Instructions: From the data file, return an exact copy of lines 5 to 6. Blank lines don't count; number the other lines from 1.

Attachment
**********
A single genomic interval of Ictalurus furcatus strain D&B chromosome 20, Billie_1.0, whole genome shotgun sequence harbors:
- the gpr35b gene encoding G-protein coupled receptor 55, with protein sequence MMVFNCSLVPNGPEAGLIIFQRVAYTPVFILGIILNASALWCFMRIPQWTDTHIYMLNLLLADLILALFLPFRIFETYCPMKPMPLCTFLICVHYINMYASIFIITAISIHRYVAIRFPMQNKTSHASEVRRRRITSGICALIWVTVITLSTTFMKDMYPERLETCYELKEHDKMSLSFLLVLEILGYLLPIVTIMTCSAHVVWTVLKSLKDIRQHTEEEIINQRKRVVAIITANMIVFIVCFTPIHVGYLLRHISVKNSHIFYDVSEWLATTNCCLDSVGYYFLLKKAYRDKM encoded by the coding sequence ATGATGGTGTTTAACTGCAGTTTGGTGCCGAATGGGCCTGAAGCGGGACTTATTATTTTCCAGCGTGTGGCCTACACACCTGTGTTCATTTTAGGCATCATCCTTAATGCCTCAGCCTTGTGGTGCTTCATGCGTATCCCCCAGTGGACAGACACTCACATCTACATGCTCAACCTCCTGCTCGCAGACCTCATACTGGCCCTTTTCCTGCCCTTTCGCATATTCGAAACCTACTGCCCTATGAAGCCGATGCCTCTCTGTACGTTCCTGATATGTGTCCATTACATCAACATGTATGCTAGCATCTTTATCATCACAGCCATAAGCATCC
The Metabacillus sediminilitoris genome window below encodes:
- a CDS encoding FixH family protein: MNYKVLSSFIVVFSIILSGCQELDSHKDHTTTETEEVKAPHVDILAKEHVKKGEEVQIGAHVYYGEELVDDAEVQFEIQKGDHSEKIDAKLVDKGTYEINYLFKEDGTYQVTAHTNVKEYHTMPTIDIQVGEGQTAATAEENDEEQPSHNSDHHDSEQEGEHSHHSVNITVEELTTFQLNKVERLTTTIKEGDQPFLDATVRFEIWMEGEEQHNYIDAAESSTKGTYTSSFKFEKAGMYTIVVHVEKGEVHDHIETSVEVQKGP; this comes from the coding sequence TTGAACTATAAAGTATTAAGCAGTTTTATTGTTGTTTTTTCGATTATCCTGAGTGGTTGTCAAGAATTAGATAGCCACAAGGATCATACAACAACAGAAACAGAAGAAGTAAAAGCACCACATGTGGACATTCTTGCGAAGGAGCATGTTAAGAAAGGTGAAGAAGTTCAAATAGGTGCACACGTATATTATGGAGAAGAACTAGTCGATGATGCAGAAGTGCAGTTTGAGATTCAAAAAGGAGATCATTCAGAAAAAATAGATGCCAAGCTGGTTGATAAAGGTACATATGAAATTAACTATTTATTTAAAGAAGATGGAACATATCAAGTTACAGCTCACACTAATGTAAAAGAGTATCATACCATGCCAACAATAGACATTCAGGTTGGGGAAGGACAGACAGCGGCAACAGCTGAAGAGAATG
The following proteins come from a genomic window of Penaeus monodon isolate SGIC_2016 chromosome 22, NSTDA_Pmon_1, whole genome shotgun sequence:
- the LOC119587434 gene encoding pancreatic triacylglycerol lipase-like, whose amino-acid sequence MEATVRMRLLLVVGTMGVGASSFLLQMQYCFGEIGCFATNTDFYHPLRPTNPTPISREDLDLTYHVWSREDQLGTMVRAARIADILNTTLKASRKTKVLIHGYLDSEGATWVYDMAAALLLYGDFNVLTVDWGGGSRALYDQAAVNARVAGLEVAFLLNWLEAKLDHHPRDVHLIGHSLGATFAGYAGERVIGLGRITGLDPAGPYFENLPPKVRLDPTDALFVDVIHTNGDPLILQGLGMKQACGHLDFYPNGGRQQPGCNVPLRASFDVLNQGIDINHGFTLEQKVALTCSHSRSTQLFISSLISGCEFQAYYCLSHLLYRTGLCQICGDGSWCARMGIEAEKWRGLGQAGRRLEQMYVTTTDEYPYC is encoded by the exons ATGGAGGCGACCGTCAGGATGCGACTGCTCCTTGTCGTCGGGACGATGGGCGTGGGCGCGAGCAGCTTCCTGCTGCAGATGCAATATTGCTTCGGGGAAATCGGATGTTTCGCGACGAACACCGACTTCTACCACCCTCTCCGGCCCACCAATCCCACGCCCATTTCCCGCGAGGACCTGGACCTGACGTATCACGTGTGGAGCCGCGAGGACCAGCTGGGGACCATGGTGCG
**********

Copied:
The following proteins come from a genomic window of Penaeus monodon isolate SGIC_2016 chromosome 22, NSTDA_Pmon_1, whole genome shotgun sequence:
- the LOC119587434 gene encoding pancreatic triacylglycerol lipase-like, whose amino-acid sequence MEATVRMRLLLVVGTMGVGASSFLLQMQYCFGEIGCFATNTDFYHPLRPTNPTPISREDLDLTYHVWSREDQLGTMVRAARIADILNTTLKASRKTKVLIHGYLDSEGATWVYDMAAALLLYGDFNVLTVDWGGGSRALYDQAAVNARVAGLEVAFLLNWLEAKLDHHPRDVHLIGHSLGATFAGYAGERVIGLGRITGLDPAGPYFENLPPKVRLDPTDALFVDVIHTNGDPLILQGLGMKQACGHLDFYPNGGRQQPGCNVPLRASFDVLNQGIDINHGFTLEQKVALTCSHSRSTQLFISSLISGCEFQAYYCLSHLLYRTGLCQICGDGSWCARMGIEAEKWRGLGQAGRRLEQMYVTTTDEYPYC is encoded by the exons ATGGAGGCGACCGTCAGGATGCGACTGCTCCTTGTCGTCGGGACGATGGGCGTGGGCGCGAGCAGCTTCCTGCTGCAGATGCAATATTGCTTCGGGGAAATCGGATGTTTCGCGACGAACACCGACTTCTACCACCCTCTCCGGCCCACCAATCCCACGCCCATTTCCCGCGAGGACCTGGACCTGACGTATCACGTGTGGAGCCGCGAGGACCAGCTGGGGACCATGGTGCG